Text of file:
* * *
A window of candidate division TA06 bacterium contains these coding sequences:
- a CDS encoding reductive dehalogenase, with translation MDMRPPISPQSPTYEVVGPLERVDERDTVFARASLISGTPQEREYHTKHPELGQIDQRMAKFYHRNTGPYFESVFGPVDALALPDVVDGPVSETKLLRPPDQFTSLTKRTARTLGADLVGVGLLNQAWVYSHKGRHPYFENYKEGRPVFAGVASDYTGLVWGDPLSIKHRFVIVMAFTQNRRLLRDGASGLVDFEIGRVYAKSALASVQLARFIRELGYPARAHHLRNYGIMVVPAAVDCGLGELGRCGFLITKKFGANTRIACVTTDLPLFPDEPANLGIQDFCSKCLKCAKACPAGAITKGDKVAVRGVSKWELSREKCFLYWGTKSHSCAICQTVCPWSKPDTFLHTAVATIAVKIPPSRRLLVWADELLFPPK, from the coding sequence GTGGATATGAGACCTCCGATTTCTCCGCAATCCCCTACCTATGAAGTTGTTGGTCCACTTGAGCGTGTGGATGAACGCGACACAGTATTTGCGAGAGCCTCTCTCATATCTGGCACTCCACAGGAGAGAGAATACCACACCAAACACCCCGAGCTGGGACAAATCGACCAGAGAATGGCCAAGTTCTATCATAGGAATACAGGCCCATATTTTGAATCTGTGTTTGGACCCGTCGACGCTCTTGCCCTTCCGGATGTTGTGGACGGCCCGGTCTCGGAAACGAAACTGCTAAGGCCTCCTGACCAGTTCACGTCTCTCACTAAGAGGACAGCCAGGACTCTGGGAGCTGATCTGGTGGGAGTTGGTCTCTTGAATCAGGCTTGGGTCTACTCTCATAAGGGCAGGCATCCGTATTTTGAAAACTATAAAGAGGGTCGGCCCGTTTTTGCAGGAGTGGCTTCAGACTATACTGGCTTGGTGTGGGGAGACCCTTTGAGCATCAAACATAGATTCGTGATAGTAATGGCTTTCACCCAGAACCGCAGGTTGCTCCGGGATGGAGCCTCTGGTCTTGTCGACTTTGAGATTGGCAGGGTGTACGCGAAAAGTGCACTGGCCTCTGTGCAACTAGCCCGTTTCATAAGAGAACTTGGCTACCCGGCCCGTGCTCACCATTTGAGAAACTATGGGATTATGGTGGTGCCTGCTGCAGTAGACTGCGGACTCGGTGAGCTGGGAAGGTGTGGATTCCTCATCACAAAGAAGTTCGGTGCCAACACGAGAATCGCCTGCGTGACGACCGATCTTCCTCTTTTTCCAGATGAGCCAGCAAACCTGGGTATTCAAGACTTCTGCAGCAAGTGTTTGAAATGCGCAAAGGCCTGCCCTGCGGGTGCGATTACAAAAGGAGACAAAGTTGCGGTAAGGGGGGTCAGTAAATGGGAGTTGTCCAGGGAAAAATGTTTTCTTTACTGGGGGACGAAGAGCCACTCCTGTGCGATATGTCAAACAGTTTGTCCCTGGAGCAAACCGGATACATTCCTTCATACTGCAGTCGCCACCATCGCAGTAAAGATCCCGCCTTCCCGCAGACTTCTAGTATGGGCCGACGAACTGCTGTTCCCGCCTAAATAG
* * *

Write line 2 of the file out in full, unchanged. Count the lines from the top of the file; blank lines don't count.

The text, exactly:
- a CDS encoding reductive dehalogenase, with translation MDMRPPISPQSPTYEVVGPLERVDERDTVFARASLISGTPQEREYHTKHPELGQIDQRMAKFYHRNTGPYFESVFGPVDALALPDVVDGPVSETKLLRPPDQFTSLTKRTARTLGADLVGVGLLNQAWVYSHKGRHPYFENYKEGRPVFAGVASDYTGLVWGDPLSIKHRFVIVMAFTQNRRLLRDGASGLVDFEIGRVYAKSALASVQLARFIRELGYPARAHHLRNYGIMVVPAAVDCGLGELGRCGFLITKKFGANTRIACVTTDLPLFPDEPANLGIQDFCSKCLKCAKACPAGAITKGDKVAVRGVSKWELSREKCFLYWGTKSHSCAICQTVCPWSKPDTFLHTAVATIAVKIPPSRRLLVWADELLFPPK, from the coding sequence GTGGATATGAGACCTCCGATTTCTCCGCAATCCCCTACCTATGAAGTTGTTGGTCCACTTGAGCGTGTGGATGAACGCGACACAGTATTTGCGAGAGCCTCTCTCATATCTGGCACTCCACAGGAGAGAGAATACCACACCAAACACCCCGAGCTGGGACAAATCGACCAGAGAATGGCCAAGTTCTATCATAGGAATACAGGCCCATATTTTGAATCTGTGTTTGGACCCGTCGACGCTCTTGCCCTTCCGGATGTTGTGGACGGCCCGGTCTCGGAAACGAAACTGCTAAGGCCTCCTGACCAGTTCACGTCTCTCACTAAGAGGACAGCCAGGACTCTGGGAGCTGATCTGGTGGGAGTTGGTCTCTTGAATCAGGCTTGGGTCTACTCTCATAAGGGCAGGCATCCGTATTTTGAAAACTATAAAGAGGGTCGGCCCGTTTTTGCAGGAGTGGCTTCAGACTATACTGGCTTGGTGTGGGGAGACCCTTTGAGCATCAAACATAGATTCGTGATAGTAATGGCTTTCACCCAGAACCGCAGGTTGCTCCGGGATGGAGCCTCTGGTCTTGTCGACTTTGAGATTGGCAGGGTGTACGCGAAAAGTGCACTGGCCTCTGTGCAACTAGCCCGTTTCATAAGAGAACTTGGCTACCCGGCCCGTGCTCACCATTTGAGAAACTATGGGATTATGGTGGTGCCTGCTGCAGTAGACTGCGGACTCGGTGAGCTGGGAAGGTGTGGATTCCTCATCACAAAGAAGTTCGGTGCCAACACGAGAATCGCCTGCGTGACGACCGATCTTCCTCTTTTTCCAGATGAGCCAGCAAACCTGGGTATTCAAGACTTCTGCAGCAAGTGTTTGAAATGCGCAAAGGCCTGCCCTGCGGGTGCGATTACAAAAGGAGACAAAGTTGCGGTAAGGGGGGTCAGTAAATGGGAGTTGTCCAGGGAAAAATGTTTTCTTTACTGGGGGACGAAGAGCCACTCCTGTGCGATATGTCAAACAGTTTGTCCCTGGAGCAAACCGGATACATTCCTTCATACTGCAGTCGCCACCATCGCAGTAAAGATCCCGCCTTCCCGCAGACTTCTAGTATGGGCCGACGAACTGCTGTTCCCGCCTAAATAG